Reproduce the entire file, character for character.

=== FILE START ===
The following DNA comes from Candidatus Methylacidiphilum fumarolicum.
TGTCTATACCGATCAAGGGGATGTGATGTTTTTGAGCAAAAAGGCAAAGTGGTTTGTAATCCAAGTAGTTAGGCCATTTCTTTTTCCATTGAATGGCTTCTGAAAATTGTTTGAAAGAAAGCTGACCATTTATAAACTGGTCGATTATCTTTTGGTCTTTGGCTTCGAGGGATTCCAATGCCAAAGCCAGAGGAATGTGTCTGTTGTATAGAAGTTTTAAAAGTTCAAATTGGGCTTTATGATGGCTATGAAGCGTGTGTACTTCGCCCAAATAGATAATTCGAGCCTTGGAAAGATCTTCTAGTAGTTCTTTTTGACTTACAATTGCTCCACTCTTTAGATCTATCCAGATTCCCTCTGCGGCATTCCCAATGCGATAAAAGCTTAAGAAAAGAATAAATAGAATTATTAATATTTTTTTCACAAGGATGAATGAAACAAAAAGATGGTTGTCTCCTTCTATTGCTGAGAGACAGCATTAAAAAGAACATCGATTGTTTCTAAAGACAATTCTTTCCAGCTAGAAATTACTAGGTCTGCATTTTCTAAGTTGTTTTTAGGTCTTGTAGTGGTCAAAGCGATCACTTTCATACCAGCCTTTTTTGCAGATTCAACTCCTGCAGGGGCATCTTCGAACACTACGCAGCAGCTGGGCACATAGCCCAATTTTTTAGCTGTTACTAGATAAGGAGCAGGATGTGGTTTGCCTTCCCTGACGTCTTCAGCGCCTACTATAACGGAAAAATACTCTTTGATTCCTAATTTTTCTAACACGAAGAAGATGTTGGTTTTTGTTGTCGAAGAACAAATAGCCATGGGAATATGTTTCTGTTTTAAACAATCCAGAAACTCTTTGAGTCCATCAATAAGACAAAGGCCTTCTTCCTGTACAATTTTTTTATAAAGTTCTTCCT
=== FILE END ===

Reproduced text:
The following DNA comes from Candidatus Methylacidiphilum fumarolicum.
TGTCTATACCGATCAAGGGGATGTGATGTTTTTGAGCAAAAAGGCAAAGTGGTTTGTAATCCAAGTAGTTAGGCCATTTCTTTTTCCATTGAATGGCTTCTGAAAATTGTTTGAAAGAAAGCTGACCATTTATAAACTGGTCGATTATCTTTTGGTCTTTGGCTTCGAGGGATTCCAATGCCAAAGCCAGAGGAATGTGTCTGTTGTATAGAAGTTTTAAAAGTTCAAATTGGGCTTTATGATGGCTATGAAGCGTGTGTACTTCGCCCAAATAGATAATTCGAGCCTTGGAAAGATCTTCTAGTAGTTCTTTTTGACTTACAATTGCTCCACTCTTTAGATCTATCCAGATTCCCTCTGCGGCATTCCCAATGCGATAAAAGCTTAAGAAAAGAATAAATAGAATTATTAATATTTTTTTCACAAGGATGAATGAAACAAAAAGATGGTTGTCTCCTTCTATTGCTGAGAGACAGCATTAAAAAGAACATCGATTGTTTCTAAAGACAATTCTTTCCAGCTAGAAATTACTAGGTCTGCATTTTCTAAGTTGTTTTTAGGTCTTGTAGTGGTCAAAGCGATCACTTTCATACCAGCCTTTTTTGCAGATTCAACTCCTGCAGGGGCATCTTCGAACACTACGCAGCAGCTGGGCACATAGCCCAATTTTTTAGCTGTTACTAGATAAGGAGCAGGATGTGGTTTGCCTTCCCTGACGTCTTCAGCGCCTACTATAACGGAAAAATACTCTTTGATTCCTAATTTTTCTAACACGAAGAAGATGTTGGTTTTTGTTGTCGAAGAACAAATAGCCATGGGAATATGTTTCTGTTTTAAACAATCCAGAAACTCTTTGAGTCCATCAATAAGACAAAGGCCTTCTTCCTGTACAATTTTTTTATAAAGTTCTTCCT